South Dakota State University faculty member George Tsakiridis will receive the annual J.P. Hendrickson Liberal Arts Faculty Scholar Award and deliver the Herbert Cheever Jr. Liberal Arts Lecture. The award presentation and lecture, sponsored by SDSU’s College of Arts, Humanities and Social Sciences, are scheduled for 7 p.m., Sept. 24, in the Volstorff Ballroom of the University Student Union on the SDSU campus.
Tsakiridis, a lecturer of philosophy and religion, will deliver “The Liberal Arts and Technology: Our Need for Ethics.”
“There are two ways people approach tech ethics,” Tsakiridis said. “One is the professional ethics of working in the field of technology. While I think that’s important, what I want to address more is the importance of individual and communal ethics in a rapidly changing technological world. Technology has changed dramatically in the last five years, yet alone the last 100.
“I don’t think people have fully navigated that yet and they aren’t aware of what’s going on with technology,” he continued. “We need to be aware of privacy in this technologically changing world, especially with social media and our portable devices. People need to be aware of who they are in terms of identity because we sometimes don’t think about how we come across on a social media platform.”
Previous recipients are: Paul Baggett (2014), Timothy Meyer (2015), Greg Peterson (2016), Michael Dianovsky (2017), James Murphy (2018) and Christine Garst-Santos (fall 2018).
“I hope this lecture starts a conversation with people not only on a broader level but also with friends and family and what they’re doing in their everyday lives,” said Tsakiridis, who has a podcast with Peterson in conjunction with the SDSU Ethics Lab.
The award and lecture are named for two former College of Arts, Humanities and Social Sciences professors and administrators. Professor John Phillip Hendrickson was a longtime faculty member and head of the Department of Political Science from 1957 to 1988.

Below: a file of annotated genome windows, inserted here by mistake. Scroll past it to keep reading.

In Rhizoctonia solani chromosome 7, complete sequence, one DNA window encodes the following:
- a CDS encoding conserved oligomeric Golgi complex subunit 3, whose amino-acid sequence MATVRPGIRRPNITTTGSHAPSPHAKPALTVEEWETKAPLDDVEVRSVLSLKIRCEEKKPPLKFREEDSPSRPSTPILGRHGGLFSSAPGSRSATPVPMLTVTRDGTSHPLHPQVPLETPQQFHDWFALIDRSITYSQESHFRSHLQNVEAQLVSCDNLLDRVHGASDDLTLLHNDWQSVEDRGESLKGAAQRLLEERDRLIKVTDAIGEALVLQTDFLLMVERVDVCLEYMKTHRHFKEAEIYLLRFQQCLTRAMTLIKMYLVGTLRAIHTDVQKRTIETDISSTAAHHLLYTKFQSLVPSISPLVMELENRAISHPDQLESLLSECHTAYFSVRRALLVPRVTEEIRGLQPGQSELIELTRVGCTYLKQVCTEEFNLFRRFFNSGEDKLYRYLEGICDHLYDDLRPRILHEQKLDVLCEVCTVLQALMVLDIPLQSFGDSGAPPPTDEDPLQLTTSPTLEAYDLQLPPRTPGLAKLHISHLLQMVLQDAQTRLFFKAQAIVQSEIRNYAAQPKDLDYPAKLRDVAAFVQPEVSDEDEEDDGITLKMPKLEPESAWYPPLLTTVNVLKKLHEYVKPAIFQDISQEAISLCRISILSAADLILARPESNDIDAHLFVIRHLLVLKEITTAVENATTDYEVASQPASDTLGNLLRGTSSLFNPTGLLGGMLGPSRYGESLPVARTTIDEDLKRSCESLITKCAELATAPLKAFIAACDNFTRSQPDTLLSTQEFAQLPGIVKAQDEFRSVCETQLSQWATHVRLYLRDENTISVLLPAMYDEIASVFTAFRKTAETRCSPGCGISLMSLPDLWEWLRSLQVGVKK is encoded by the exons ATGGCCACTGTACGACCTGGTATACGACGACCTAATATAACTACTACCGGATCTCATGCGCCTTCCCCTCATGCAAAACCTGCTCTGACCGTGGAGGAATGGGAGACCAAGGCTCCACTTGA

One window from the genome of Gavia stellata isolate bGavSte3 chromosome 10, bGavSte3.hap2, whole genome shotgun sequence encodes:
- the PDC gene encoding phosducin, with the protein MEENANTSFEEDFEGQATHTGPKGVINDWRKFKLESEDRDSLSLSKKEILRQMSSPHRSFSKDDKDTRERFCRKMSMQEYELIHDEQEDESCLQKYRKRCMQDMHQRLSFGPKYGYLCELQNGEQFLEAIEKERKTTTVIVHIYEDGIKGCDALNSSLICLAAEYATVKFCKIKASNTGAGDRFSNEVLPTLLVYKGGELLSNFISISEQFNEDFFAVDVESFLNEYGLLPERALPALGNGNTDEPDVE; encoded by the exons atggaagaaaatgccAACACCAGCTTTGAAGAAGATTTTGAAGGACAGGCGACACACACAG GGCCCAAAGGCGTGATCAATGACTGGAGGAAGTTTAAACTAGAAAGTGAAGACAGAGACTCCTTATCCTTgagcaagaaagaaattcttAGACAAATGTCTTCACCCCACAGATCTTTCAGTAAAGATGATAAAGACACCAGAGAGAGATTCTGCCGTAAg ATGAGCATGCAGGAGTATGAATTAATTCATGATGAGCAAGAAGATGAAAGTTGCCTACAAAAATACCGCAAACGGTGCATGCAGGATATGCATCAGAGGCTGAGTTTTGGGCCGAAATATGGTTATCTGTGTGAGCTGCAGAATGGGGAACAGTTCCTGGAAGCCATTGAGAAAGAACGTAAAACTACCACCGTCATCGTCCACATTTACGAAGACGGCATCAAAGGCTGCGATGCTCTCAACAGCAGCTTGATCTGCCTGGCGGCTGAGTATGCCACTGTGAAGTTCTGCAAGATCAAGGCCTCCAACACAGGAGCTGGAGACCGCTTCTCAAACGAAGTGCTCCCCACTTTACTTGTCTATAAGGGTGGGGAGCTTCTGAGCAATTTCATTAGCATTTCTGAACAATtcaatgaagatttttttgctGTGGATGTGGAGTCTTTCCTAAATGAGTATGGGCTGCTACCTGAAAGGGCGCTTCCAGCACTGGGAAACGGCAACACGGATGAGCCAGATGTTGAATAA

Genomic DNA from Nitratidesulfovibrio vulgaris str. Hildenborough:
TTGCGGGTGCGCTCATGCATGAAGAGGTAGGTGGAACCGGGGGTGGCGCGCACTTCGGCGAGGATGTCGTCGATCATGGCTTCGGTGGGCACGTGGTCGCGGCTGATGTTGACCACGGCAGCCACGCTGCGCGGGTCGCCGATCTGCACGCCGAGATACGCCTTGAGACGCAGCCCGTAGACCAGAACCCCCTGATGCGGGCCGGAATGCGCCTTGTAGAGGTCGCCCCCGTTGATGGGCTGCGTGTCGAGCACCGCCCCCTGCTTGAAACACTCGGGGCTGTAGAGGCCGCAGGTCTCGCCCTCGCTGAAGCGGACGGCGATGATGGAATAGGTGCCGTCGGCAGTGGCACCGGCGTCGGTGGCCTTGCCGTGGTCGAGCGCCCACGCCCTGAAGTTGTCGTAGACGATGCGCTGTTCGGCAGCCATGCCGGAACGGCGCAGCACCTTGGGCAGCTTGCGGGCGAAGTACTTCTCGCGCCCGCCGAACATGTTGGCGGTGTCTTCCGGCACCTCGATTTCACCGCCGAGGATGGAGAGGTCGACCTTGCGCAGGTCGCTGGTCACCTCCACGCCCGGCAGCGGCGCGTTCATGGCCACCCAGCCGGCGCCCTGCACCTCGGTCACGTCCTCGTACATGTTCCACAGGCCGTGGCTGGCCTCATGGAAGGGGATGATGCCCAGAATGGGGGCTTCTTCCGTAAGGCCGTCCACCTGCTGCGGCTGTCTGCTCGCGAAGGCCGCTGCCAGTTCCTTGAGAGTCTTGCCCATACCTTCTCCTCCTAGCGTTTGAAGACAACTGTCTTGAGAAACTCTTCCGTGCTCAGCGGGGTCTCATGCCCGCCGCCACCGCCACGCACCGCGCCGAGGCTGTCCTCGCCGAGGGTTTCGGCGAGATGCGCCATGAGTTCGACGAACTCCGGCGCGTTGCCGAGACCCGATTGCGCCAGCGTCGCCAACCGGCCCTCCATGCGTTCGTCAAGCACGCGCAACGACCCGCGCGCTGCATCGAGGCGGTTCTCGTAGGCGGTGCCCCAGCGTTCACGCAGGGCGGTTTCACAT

Herbert Cheever Jr. served as a professor in political science from 1968 until his retirement in 2000. He served as department head for nine years and as dean of the College of Arts, Humanities and Social Sciences for nine years.
Upon Hendrickson’s retirement in 1988, Cheever said, “J.P. Hendrickson exemplifies the qualities of the best of professors. His scholarship, teaching and advisement, character and citizenship have consistently, year in and year out, been ranked high by those who work with him or study under him. A professor’s professor.”
“We are proud to honor the legacy of faculty leaders such as John Hendrickson and Herbert Cheever. Both of them fully recognized the importance of the liberal arts as the foundation for a civil society, as well as the value of the liberal arts as the intellectual and cultural core of a university education,” said Lynn Sargeant, dean for the College of Arts, Humanities and Social Sciences.
The J. P. Hendrickson Faculty Scholar award celebrates a life devoted to teaching and learning, strengthens the pride and cohesion within the College of Arts, Humanities and Social Sciences around its core mission, and stimulates collective thinking about the importance and value of providing all students with the strongest possible liberal arts experience and education in and out of the classroom.
The Herbert Cheever Jr. Liberal Arts Lecture is the signature celebration of the value of a liberal education within the College of Arts, Humanities and Social Sciences at South Dakota State University. The Cheever Lecture emphasizes the role and importance of a liberal arts education in today’s increasingly specialized and vocationally oriented political and higher education climate.